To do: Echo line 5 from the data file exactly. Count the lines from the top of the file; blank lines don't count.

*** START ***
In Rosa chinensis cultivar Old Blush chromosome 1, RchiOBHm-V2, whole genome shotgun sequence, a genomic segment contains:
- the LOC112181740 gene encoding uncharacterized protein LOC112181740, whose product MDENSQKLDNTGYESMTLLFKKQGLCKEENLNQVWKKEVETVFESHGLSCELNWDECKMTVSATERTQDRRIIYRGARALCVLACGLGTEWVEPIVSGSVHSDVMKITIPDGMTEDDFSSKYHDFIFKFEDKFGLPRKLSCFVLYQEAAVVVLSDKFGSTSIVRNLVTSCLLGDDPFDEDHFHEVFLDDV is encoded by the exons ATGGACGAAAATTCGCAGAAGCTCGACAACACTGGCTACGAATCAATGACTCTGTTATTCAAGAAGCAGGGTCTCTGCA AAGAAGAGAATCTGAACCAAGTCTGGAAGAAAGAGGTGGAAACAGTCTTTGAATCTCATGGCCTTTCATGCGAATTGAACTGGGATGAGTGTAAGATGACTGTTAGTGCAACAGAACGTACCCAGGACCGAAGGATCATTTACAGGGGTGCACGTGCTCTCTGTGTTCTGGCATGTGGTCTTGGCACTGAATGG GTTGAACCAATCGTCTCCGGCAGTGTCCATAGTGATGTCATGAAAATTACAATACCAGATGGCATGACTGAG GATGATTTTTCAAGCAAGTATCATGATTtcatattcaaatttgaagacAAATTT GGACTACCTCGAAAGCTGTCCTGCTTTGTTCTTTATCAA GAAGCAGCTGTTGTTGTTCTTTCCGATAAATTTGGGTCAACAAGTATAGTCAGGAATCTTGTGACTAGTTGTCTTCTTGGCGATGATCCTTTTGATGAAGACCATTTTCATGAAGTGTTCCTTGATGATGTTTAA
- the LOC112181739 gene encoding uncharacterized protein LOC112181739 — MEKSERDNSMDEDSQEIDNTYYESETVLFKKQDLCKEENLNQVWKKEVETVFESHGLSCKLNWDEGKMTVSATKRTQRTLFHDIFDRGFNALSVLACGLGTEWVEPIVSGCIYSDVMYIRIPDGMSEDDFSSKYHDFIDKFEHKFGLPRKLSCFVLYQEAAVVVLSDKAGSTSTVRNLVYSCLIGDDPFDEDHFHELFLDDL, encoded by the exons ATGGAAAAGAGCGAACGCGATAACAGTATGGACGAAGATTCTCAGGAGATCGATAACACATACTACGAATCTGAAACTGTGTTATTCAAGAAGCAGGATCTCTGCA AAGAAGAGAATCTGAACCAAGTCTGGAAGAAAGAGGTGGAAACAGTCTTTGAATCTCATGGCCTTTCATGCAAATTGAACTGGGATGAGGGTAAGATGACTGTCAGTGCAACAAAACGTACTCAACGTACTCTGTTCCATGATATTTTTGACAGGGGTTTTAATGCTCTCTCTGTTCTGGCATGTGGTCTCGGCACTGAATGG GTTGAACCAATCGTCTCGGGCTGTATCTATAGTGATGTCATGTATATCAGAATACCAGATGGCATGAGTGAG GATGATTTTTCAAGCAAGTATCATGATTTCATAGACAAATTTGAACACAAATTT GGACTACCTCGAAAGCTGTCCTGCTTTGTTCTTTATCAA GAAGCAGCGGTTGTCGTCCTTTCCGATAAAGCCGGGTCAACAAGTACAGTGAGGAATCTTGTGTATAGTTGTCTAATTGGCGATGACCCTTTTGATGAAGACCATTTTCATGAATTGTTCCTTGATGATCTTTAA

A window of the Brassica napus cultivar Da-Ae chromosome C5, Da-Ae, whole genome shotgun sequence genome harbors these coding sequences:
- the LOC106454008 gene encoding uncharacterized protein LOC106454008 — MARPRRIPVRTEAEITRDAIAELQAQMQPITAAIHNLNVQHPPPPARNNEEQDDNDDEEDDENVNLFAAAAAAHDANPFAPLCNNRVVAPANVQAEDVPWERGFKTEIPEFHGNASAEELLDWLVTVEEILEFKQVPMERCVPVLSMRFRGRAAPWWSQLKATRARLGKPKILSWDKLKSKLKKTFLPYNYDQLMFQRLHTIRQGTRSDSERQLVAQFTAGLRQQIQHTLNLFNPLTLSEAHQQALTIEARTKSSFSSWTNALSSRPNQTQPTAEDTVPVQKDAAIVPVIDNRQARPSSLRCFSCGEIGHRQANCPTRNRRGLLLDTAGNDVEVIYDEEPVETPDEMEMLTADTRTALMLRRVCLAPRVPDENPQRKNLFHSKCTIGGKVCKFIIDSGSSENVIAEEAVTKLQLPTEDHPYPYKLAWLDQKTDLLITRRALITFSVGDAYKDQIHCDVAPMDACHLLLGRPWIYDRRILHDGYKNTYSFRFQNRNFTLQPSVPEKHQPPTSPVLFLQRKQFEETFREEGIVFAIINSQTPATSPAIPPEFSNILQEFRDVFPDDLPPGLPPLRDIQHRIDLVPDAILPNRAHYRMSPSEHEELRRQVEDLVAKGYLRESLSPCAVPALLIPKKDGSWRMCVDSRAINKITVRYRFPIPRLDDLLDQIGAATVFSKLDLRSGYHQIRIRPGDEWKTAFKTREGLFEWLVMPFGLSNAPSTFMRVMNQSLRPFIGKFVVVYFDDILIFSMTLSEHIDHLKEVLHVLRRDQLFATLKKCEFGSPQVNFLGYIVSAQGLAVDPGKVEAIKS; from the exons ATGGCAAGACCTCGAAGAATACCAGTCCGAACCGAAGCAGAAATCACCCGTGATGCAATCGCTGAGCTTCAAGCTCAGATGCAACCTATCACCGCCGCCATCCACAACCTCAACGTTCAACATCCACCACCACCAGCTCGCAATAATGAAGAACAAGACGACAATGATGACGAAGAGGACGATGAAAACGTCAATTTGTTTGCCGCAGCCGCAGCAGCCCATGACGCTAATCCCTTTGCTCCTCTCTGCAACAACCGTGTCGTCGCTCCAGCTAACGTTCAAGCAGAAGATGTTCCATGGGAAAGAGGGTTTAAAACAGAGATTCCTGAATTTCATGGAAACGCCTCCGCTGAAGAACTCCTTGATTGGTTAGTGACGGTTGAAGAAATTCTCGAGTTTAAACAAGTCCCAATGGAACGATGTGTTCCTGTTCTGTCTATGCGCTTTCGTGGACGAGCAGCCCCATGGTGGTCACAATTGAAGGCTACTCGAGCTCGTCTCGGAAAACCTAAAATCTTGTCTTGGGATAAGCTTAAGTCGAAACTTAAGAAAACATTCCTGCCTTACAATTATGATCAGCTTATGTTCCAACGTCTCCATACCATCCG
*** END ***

- the LOC106454008 gene encoding uncharacterized protein LOC106454008 — MARPRRIPVRTEAEITRDAIAELQAQMQPITAAIHNLNVQHPPPPARNNEEQDDNDDEEDDENVNLFAAAAAAHDANPFAPLCNNRVVAPANVQAEDVPWERGFKTEIPEFHGNASAEELLDWLVTVEEILEFKQVPMERCVPVLSMRFRGRAAPWWSQLKATRARLGKPKILSWDKLKSKLKKTFLPYNYDQLMFQRLHTIRQGTRSDSERQLVAQFTAGLRQQIQHTLNLFNPLTLSEAHQQALTIEARTKSSFSSWTNALSSRPNQTQPTAEDTVPVQKDAAIVPVIDNRQARPSSLRCFSCGEIGHRQANCPTRNRRGLLLDTAGNDVEVIYDEEPVETPDEMEMLTADTRTALMLRRVCLAPRVPDENPQRKNLFHSKCTIGGKVCKFIIDSGSSENVIAEEAVTKLQLPTEDHPYPYKLAWLDQKTDLLITRRALITFSVGDAYKDQIHCDVAPMDACHLLLGRPWIYDRRILHDGYKNTYSFRFQNRNFTLQPSVPEKHQPPTSPVLFLQRKQFEETFREEGIVFAIINSQTPATSPAIPPEFSNILQEFRDVFPDDLPPGLPPLRDIQHRIDLVPDAILPNRAHYRMSPSEHEELRRQVEDLVAKGYLRESLSPCAVPALLIPKKDGSWRMCVDSRAINKITVRYRFPIPRLDDLLDQIGAATVFSKLDLRSGYHQIRIRPGDEWKTAFKTREGLFEWLVMPFGLSNAPSTFMRVMNQSLRPFIGKFVVVYFDDILIFSMTLSEHIDHLKEVLHVLRRDQLFATLKKCEFGSPQVNFLGYIVSAQGLAVDPGKVEAIKS; from the exons ATGGCAAGACCTCGAAGAATACCAGTCCGAACCGAAGCAGAAATCACCCGTGATGCAATCGCTGAGCTTCAAGCTCAGATGCAACCTATCACCGCCGCCATCCACAACCTCAACGTTCAACATCCACCACCACCAGCTCGCAATAATGAAGAACAAGACGACAATGATGACGAAGAGGACGATGAAAACGTCAATTTGTTTGCCGCAGCCGCAGCAGCCCATGACGCTAATCCCTTTGCTCCTCTCTGCAACAACCGTGTCGTCGCTCCAGCTAACGTTCAAGCAGAAGATGTTCCATGGGAAAGAGGGTTTAAAACAGAGATTCCTGAATTTCATGGAAACGCCTCCGCTGAAGAACTCCTTGATTGGTTAGTGACGGTTGAAGAAATTCTCGAGTTTAAACAAGTCCCAATGGAACGATGTGTTCCTGTTCTGTCTATGCGCTTTCGTGGACGAGCAGCCCCATGGTGGTCACAATTGAAGGCTACTCGAGCTCGTCTCGGAAAACCTAAAATCTTGTCTTGGGATAAGCTTAAGTCGAAACTTAAGAAAACATTCCTGCCTTACAATTATGATCAGCTTATGTTCCAACGTCTCCATACCATCCG